- Page 1 HTC One Mini 2 Review
- Page 2 Android, Apps, Performance, Sound Quality Review
- Page 3 Camera Review
- Page 4 Battery Life, Call Quality, Connectivity, Verdict Review
HTC One Mini 2: Android and Apps
The One Mini runs on Android 4.4 with the new Sense 6.0 giving you most of the same software perks as the M8. HTC’s skinned approach to Android has always been more successful than something like Samsung’s TouchWiz, putting performance before bloatware in the most recent Sense updates. As a result animations are smoother and more fluid.
Other notable changes include the physical hardware buttons making way for software keys you have to swipe up on the screen to reveal. The new HTC clock and BlinkFeed still take up space on one of the homescreens. Blinkfeed, HTC’s social stream feed, where you can scroll and search through feeds. Twitter, can Facebook can cache content, which means you can view information when offline, but it’s a feature we suspect most will ignore as we found dipping into Twitter and Facebook apps was still the most natural thing to do.
Some of the apps included on the M8 are missing. The Zoe app is installed in the vertical app draw, but it’s not currently supported on the One Mini 2. Zoe takes stills and video and pulls them together into a slide show. Launching the app suggests it’s coming soon and is expected to arrive in the summer. Sense TV also misses out and that’s down to the lack of an IR blaster. Fitbit integration is also absent as the One Mini 2 doesn’t include the M8’s new Motion Launch processor, which works in similar manner to the M7 co-processor packed into the iPhone 5S.
The usual Google suspects and stock apps are all there like Google Play’s suite of apps with Media, Productivity and Tools apps all neatly organized into folders. There’s no big surprises here and it has most of the bases covered apart from games. A swift trip to the Google Play store will soon sort that out.
HTC One Mini 2: Performance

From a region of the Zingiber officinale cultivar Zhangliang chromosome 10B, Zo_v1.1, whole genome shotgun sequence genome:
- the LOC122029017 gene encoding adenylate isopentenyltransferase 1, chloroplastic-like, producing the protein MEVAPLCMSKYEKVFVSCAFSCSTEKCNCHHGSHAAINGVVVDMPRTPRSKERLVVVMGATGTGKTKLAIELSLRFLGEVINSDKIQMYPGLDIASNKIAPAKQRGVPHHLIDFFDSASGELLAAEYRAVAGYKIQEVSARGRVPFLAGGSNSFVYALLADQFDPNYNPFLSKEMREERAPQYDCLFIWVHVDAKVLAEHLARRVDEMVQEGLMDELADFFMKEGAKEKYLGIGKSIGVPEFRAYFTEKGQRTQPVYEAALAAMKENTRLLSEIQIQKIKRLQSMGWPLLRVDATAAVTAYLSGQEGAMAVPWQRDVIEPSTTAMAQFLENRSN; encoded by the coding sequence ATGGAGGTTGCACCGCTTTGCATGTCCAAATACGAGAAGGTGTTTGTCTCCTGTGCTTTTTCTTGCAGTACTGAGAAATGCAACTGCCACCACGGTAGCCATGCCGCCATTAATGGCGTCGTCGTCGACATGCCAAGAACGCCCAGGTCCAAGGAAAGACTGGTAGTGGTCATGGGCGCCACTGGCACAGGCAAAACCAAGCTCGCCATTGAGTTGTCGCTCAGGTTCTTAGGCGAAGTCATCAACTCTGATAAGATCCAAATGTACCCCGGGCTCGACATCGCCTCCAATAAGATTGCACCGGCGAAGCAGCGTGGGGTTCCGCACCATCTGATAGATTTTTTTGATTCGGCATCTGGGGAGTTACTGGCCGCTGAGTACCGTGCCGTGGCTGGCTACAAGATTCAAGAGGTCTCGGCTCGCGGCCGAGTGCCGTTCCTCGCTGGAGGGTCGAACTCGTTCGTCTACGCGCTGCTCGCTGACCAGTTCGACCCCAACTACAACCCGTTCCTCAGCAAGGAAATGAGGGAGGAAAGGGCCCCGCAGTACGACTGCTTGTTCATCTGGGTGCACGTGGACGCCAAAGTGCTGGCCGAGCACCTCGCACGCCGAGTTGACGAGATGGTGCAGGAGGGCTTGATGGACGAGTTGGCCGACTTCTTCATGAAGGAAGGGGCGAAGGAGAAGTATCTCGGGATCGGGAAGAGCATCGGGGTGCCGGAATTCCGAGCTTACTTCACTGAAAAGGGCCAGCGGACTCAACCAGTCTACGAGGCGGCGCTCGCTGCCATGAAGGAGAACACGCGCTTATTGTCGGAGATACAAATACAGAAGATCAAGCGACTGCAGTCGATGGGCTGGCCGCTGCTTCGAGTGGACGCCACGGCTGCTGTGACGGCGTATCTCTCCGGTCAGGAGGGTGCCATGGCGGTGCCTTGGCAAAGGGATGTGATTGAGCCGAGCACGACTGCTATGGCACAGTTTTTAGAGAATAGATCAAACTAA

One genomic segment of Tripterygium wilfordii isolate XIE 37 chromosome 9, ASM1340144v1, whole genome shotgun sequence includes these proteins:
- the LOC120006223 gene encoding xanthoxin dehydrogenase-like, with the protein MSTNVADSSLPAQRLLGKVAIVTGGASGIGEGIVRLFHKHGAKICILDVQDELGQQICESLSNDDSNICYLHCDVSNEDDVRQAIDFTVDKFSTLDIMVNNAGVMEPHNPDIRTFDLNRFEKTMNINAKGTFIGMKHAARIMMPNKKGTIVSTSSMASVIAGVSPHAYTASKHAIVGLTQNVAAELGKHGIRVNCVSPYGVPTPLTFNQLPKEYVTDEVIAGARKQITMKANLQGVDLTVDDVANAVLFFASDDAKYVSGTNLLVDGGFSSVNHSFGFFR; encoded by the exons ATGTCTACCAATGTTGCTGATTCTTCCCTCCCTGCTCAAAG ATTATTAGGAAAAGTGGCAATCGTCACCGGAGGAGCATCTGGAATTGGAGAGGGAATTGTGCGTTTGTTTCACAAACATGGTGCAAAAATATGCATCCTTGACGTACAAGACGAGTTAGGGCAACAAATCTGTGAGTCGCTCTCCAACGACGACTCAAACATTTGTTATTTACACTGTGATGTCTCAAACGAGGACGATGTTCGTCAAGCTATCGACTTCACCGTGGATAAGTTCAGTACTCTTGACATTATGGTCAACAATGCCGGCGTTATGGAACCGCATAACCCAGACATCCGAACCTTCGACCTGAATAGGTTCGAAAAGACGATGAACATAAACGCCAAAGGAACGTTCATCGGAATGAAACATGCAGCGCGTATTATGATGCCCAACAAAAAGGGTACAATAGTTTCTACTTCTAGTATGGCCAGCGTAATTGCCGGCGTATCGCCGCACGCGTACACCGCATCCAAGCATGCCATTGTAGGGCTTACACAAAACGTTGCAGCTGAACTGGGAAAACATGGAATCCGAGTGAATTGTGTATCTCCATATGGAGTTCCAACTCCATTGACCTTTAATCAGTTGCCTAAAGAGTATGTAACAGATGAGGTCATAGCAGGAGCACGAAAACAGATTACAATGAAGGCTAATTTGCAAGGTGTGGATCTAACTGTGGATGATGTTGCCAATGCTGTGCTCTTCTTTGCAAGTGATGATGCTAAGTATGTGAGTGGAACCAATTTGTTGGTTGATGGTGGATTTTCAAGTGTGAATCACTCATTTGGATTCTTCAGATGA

The One Mini 2 moves to a Snapdragon 400 quad-core CPU clocked at 1.2GHz, again another characteristic it shares with the Moto G along with 1GB of RAM to handle multitasking. This is obviously not in the same bracket as the Snapdragon 801 processors inside top tier phones, but it offers more power than most mid to low range smartphones. It’s more than adequate for most tasks and ensures the One Mini 2 can boot up in under 10 seconds and overall runs nice and smooth.
There’s no signs of stuttering when swiping through homescreens and launching apps, either. Over time the One Mini showed more of a strain running multiple apps, but in our time with the One Mini 2 it handles multitasking much better. The extra 1GB of RAM the cheaper Nexus 5 manages to include would have been nice, but we experienced few issues here.
For streaming video and running Real Racing 3, a game that bizarrely is
not compatible on the One Mini, the Adreno 305 GPU is well equipped and
there’s no concerning frame-rate issues to hamper our gaming
experience. The benchmarks show near identical performance with the Moto
G, posting a multi-core score of 1,120 in Geekbench 3. In comparison, the Moto G scores
1,155 and the HTC One Mini 749.
All of which is fine, but it’s also worth considering
that the cheaper Nexus 5’s Snapdragon 800 processor scores much higher at
2,715, more than double of the One Mini. What the benchmark and real world testing shows is that
this is a more than capable phone, but it doesn’t deliver much bang for your buck considering it’s as fast as a phone that costs around £150 (or less) SIM-free and is considerably slower than the Nexus 5 that’s around the same price, or less.
HTC One Mini 2: Sound Quality
The HTC BoomSound stereo speakers from the M8, which pretty much blow most other smartphone speakers out of the water, are intact on the One Mini and are hidden behind slightly longer speaker grilles.
Testing it out on Spotify on both the One Mini and Mini 2, the latter does show an improvement particularly in power and bass response where it’s more stable at higher volumes. It’s an equally good showing for gaming or watching films where dialogue comes out nice and clear.
As a means of bypassing carrying around one of those tiny Bluetooth speakers around with you, the Boomsound speakers are still head and shoulders above other phones.
How we test phones
We test every mobile phone we review thoroughly. We use industry standard tests to compare features properly and we use the phone as our main device over the review period. We’ll always tell you what we find and we never, ever, accept money to review a product.